Controlling undesirable Bradyrhizobium japonicum with phages to e | 886
Journal of Antivirals & Antiretrovirals

Journal of Antivirals & Antiretrovirals
Open Access

ISSN: 1948-5964

+44 1300 500008

Controlling undesirable Bradyrhizobium japonicum with phages to enhance soybean nodulation, Biological nitrogen fi xation, and plant growth

International Conference and Exhibition on VIROLOGY

5-7 September 2011 Baltimore, USA

Fawzy M. Hashem, Bessie M. Green and Robert B. Dadson

Scientific Tracks Abstracts: JAA

Abstract :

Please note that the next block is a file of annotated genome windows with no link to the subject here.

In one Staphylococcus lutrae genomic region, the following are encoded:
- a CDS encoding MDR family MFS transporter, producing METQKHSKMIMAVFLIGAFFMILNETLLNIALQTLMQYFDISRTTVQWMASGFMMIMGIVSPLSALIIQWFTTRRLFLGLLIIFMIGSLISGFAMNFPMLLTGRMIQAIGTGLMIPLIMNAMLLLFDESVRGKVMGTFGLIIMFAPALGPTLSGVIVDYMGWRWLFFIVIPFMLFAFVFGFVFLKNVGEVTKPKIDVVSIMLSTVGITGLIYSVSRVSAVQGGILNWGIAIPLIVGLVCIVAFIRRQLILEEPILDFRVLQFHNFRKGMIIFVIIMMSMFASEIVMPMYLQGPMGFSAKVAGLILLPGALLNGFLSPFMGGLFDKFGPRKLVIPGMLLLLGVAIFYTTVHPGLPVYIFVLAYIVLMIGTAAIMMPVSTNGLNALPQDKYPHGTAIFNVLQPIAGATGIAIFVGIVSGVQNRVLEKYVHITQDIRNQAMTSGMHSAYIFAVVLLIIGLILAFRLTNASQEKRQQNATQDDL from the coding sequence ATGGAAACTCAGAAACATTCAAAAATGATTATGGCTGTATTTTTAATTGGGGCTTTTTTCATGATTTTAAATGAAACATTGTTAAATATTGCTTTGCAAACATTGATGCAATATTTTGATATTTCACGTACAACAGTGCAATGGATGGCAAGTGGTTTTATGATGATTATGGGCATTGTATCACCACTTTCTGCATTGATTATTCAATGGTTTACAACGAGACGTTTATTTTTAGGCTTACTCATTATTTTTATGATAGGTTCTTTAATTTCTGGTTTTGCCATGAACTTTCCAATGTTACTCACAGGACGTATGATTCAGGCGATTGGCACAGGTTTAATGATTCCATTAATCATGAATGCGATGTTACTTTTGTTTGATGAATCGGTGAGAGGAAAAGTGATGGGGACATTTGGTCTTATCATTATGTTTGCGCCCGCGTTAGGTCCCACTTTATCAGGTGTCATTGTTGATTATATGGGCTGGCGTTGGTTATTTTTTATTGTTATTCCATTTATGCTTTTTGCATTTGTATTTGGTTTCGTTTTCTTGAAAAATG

The eff ective interaction between soybean genotypes and Bradyrhizobium japonicum inoculants are limited by the ability of these strains to compete with the relatively mediocre indigenous soybean bradyrhizobia strains. Soybean inoculation with phageresistant bradyrhizobia strains and selected rhizobiophages can be used as biocontrol system for controlling undesirable strains of B. japonicum. Five rhizobiophages lytic to B. japonicum strains, USDA 138, USDA 110, USDA I-110ARS, USDA 126, USDA 141, USDA 147 and Sinorhizobium fredii strains USDA 194, USDA 201, USDA 214, and USDA 217 were isolated from soybean rhizosphere soils. Phages were characterized by direct observation of plaque formation and by transmission electron microscopy. Rhizobiophages diff ered in their host specifi city. Phages namely PA14, PA10, FW15, PD20, and PA18 lyzed 60, 40, 33, 20, and 13% of bradyrhizobia strains, respectively. Phage PA14 which had the widest host range was used to examine the potential of using lytic rhizobiophages (Phage PA14) along with phage-sensitive (USDA 110) and phage-resistant (USDA TA11NOD+) bradyrhizobia strains to limit soybean nodulation by undesirable indigenous bradyrhizobia and enhance the nodulation by the eff ective inoculant strains. Th e inoculant containing phage PA14 and USDA 110 suppressed nitrogenase activity by 49%, while no signifi cant diff erence was found when the inoculant containing USDA TA11NOD+ either with or without phage PA14. Further, nodule occupancy by the superior inoculant strain, USDA TA11NOD+, was increased by 59% when soybean seeds were coated with USDA TA11NOD+ and Phage PA14. When soybean seeds were coated with PA14 and USDA 110, nodule occupancy by USDA 110 was decreased by 78%. Th is study indicates that phage PA14 in the presence of a compatible phage-resistant bradyrhizobia inoculant has the ability to signifi cantly decrease the occupancy of mediocre bradyrhizobia strains. Th erefore, phage PA14 can be used as a potential biocontrol agent to partially eliminate mediocre yet competitive B. japonicum strains and, thus, enhance nodulation, biological nitrogen fi xation and growth of soybean by the desirable strain.